1. Kathryn L Hill profile image81
      Kathryn L Hillposted 2 years agoin reply to this

      "- rising crime, declining police numbers - is creating enormous strain for forces.
      But it's unclear whether the smaller police workforce is contributing to the growth in violent crime, particularly what the ONS says are the "genuine" increases in knife crime and firearm offences."
      FROM  https://www.bbc.com/news/uk-42815768

    2. Nathanville profile image94
      Nathanvilleposted 2 years agoin reply to this

      You raise some interesting questions Kathryn.

      Background Info:-

      The ONS (Office of National Statistics), who also publish detailed data on the Environment, the Economy and on a wide range of other areas in the UK, can be relied upon as being genuine and authentic.  They are an ‘Independent’ Government Department.  An Independent Government Department in the UK is a Government Department who are ‘only’ answerable to Parliament (not to the Government).  This ensures ‘independency’ of the Government Department from the Government, to guarantee that Governments cannot have influence over the running of the Government Department or massage official data published by it.  All data gathered by the ONS is published to the ‘Public Domain’ for all to see; regardless to whether it’s embarrassing to the Government or not.

      Where confusion can occur is ‘how’ a crime is logged by the police before they hand over the statistics to the ONS e.g. whether a particular police force records a theft of a handbag by someone holding a knife is logged as just robbery, a knife crime or a violent crime etc. (different police forces can record the same crime under different categories, and overtime change the way how crime is categorised).

      As Home Secretary of the Conservative Government between 2010 and 2015, Theresa May significantly cut funding to the police force; and as Prime Minister from 2016 to 2019 she’s continued to oversee the cut in public spending on the police force.  So consequently, over the past 9 years Theresa May has been responsible for cutting funding of the police by 25%.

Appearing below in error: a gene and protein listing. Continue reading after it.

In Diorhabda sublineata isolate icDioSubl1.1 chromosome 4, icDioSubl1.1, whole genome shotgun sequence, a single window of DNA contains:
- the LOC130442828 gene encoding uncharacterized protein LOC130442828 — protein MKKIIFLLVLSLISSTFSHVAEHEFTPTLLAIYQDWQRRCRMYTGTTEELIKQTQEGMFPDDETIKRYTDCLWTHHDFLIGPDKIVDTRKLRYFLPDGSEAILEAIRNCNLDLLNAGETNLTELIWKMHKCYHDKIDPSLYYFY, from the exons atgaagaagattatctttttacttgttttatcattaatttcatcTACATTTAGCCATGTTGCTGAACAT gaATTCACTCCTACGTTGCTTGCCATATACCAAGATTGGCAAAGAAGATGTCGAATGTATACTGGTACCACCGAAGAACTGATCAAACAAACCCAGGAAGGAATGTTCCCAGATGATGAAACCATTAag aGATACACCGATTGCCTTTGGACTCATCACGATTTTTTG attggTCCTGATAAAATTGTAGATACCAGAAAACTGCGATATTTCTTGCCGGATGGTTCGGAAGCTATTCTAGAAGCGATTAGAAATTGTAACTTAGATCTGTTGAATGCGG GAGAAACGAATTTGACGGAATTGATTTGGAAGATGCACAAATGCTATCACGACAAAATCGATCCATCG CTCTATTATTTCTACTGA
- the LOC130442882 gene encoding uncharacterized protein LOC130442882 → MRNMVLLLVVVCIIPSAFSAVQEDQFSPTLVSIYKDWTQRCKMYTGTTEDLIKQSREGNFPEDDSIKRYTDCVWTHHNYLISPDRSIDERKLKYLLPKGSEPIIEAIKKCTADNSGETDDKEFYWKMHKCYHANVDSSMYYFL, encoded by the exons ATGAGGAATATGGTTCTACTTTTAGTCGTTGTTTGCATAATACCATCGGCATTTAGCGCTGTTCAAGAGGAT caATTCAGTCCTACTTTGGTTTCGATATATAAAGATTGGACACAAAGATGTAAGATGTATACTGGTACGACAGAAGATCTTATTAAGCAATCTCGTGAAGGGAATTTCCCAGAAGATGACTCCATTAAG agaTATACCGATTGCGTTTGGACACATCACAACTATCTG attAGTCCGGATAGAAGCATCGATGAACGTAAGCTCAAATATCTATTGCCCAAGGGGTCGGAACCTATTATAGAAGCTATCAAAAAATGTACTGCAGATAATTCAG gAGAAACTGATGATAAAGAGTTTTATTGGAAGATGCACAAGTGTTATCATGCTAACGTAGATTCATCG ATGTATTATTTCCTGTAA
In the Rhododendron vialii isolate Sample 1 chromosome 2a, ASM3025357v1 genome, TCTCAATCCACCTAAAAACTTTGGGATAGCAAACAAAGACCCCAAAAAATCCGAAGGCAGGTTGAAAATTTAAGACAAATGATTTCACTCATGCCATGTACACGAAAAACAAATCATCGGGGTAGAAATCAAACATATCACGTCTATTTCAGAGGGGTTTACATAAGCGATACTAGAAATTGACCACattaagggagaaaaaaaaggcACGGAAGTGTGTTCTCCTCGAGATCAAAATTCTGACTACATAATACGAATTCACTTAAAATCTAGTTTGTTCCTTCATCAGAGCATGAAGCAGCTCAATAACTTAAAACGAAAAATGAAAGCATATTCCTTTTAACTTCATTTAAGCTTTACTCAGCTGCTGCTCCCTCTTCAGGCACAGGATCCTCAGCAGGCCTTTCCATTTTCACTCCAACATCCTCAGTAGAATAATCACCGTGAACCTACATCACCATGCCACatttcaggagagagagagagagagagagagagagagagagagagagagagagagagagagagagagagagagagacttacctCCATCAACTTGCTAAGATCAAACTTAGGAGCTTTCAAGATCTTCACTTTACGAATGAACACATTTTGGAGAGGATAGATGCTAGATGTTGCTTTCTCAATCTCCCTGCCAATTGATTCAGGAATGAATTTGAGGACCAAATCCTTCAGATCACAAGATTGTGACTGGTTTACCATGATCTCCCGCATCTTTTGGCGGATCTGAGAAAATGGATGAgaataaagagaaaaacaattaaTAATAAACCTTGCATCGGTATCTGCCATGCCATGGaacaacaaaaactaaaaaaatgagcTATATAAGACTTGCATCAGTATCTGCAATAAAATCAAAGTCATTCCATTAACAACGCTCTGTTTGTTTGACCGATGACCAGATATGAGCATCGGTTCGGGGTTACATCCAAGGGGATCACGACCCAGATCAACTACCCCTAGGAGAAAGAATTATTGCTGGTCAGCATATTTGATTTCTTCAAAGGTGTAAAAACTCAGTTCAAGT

Therefore, not surprising, according to the police; crime (which was on the decline in the UK in 2010) has started to rise again since Theresa May became Home Office Minister in 2010, and her subsequent cuts in public spending on the police force over the last 9 years.

      However, because police-recorded crime is sensitive to changes in recording practices (which can skew statistical trends over time); an annual survey of 38,000 members of the public is conducted to record the public perception of crime in the UK based on their own personal experiences.  According to this separate Crime Survey, based on people's experiences, crime in the UK continues to fall! 

      So when academics are analysing crime trends in the UK they balance the ‘Annual Peoples Crime Survey’ against the Police Official Records published on the ONS (and good luck to them); we Brits love making things difficult for ourselves.  The ‘Annual Peoples Crime survey’ is generally considered a good measure of ‘trends over time’ in crime experienced by individuals because it’s not affected by changes in how crime is recorded.

      One caveat is that although knife crime is on the increase, it should be seen in context.  It's relatively unusual for a violent incident to involve a knife, and rarer still for someone to need hospital treatment because of knife crime.  Most violence in the UK is caused by people hitting, kicking, shoving or slapping someone; often during a fight, and often when drunk e.g. outside nightclubs.